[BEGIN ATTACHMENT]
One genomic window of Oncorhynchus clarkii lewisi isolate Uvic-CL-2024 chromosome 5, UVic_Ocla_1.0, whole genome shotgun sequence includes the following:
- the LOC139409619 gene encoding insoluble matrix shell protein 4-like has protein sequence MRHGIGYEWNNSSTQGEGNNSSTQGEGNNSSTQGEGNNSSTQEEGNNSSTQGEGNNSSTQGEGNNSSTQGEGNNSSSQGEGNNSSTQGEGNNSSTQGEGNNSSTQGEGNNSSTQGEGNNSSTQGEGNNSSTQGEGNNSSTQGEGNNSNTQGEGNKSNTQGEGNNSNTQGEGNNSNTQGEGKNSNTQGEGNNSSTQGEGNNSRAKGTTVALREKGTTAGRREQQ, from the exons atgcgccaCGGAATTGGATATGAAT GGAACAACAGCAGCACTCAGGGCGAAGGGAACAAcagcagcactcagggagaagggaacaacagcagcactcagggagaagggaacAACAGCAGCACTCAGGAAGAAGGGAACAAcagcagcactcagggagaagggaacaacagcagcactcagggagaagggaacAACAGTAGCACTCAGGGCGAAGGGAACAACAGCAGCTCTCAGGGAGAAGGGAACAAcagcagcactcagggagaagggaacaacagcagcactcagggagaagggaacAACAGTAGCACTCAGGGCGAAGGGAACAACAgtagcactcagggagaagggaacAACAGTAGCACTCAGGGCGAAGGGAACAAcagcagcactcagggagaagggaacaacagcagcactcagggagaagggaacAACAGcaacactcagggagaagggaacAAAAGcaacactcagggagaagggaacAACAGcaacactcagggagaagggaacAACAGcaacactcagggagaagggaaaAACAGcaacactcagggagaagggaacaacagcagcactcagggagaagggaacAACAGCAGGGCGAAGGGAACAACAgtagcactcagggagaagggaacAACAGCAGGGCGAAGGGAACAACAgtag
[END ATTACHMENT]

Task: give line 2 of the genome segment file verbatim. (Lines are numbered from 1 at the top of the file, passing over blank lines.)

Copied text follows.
- the LOC139409619 gene encoding insoluble matrix shell protein 4-like has protein sequence MRHGIGYEWNNSSTQGEGNNSSTQGEGNNSSTQGEGNNSSTQEEGNNSSTQGEGNNSSTQGEGNNSSTQGEGNNSSSQGEGNNSSTQGEGNNSSTQGEGNNSSTQGEGNNSSTQGEGNNSSTQGEGNNSSTQGEGNNSSTQGEGNNSNTQGEGNKSNTQGEGNNSNTQGEGNNSNTQGEGKNSNTQGEGNNSSTQGEGNNSRAKGTTVALREKGTTAGRREQQ, from the exons atgcgccaCGGAATTGGATATGAAT GGAACAACAGCAGCACTCAGGGCGAAGGGAACAAcagcagcactcagggagaagggaacaacagcagcactcagggagaagggaacAACAGCAGCACTCAGGAAGAAGGGAACAAcagcagcactcagggagaagggaacaacagcagcactcagggagaagggaacAACAGTAGCACTCAGGGCGAAGGGAACAACAGCAGCTCTCAGGGAGAAGGGAACAAcagcagcactcagggagaagggaacaacagcagcactcagggagaagggaacAACAGTAGCACTCAGGGCGAAGGGAACAACAgtagcactcagggagaagggaacAACAGTAGCACTCAGGGCGAAGGGAACAAcagcagcactcagggagaagggaacaacagcagcactcagggagaagggaacAACAGcaacactcagggagaagggaacAAAAGcaacactcagggagaagggaacAACAGcaacactcagggagaagggaacAACAGcaacactcagggagaagggaaaAACAGcaacactcagggagaagggaacaacagcagcactcagggagaagggaacAACAGCAGGGCGAAGGGAACAACAgtagcactcagggagaagggaacAACAGCAGGGCGAAGGGAACAACAgtag